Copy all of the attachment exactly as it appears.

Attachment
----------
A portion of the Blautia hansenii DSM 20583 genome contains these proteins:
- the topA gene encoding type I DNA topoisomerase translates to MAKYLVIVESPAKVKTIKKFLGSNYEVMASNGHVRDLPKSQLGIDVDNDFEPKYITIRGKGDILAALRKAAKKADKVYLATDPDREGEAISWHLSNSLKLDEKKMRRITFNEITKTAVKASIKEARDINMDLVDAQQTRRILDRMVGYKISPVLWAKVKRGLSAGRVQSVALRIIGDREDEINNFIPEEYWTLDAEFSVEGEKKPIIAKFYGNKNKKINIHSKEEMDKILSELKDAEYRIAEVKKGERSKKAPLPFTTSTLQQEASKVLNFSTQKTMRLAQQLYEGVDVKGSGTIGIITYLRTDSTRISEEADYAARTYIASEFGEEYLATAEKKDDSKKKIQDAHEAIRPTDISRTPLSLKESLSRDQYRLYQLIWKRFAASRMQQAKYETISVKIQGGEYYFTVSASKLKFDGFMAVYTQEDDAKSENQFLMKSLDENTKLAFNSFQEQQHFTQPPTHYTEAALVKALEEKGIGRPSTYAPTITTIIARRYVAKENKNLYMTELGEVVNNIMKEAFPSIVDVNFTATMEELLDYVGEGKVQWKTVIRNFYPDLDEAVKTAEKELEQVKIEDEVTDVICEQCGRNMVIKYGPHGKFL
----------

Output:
A portion of the Blautia hansenii DSM 20583 genome contains these proteins:
- the topA gene encoding type I DNA topoisomerase translates to MAKYLVIVESPAKVKTIKKFLGSNYEVMASNGHVRDLPKSQLGIDVDNDFEPKYITIRGKGDILAALRKAAKKADKVYLATDPDREGEAISWHLSNSLKLDEKKMRRITFNEITKTAVKASIKEARDINMDLVDAQQTRRILDRMVGYKISPVLWAKVKRGLSAGRVQSVALRIIGDREDEINNFIPEEYWTLDAEFSVEGEKKPIIAKFYGNKNKKINIHSKEEMDKILSELKDAEYRIAEVKKGERSKKAPLPFTTSTLQQEASKVLNFSTQKTMRLAQQLYEGVDVKGSGTIGIITYLRTDSTRISEEADYAARTYIASEFGEEYLATAEKKDDSKKKIQDAHEAIRPTDISRTPLSLKESLSRDQYRLYQLIWKRFAASRMQQAKYETISVKIQGGEYYFTVSASKLKFDGFMAVYTQEDDAKSENQFLMKSLDENTKLAFNSFQEQQHFTQPPTHYTEAALVKALEEKGIGRPSTYAPTITTIIARRYVAKENKNLYMTELGEVVNNIMKEAFPSIVDVNFTATMEELLDYVGEGKVQWKTVIRNFYPDLDEAVKTAEKELEQVKIEDEVTDVICEQCGRNMVIKYGPHGKFL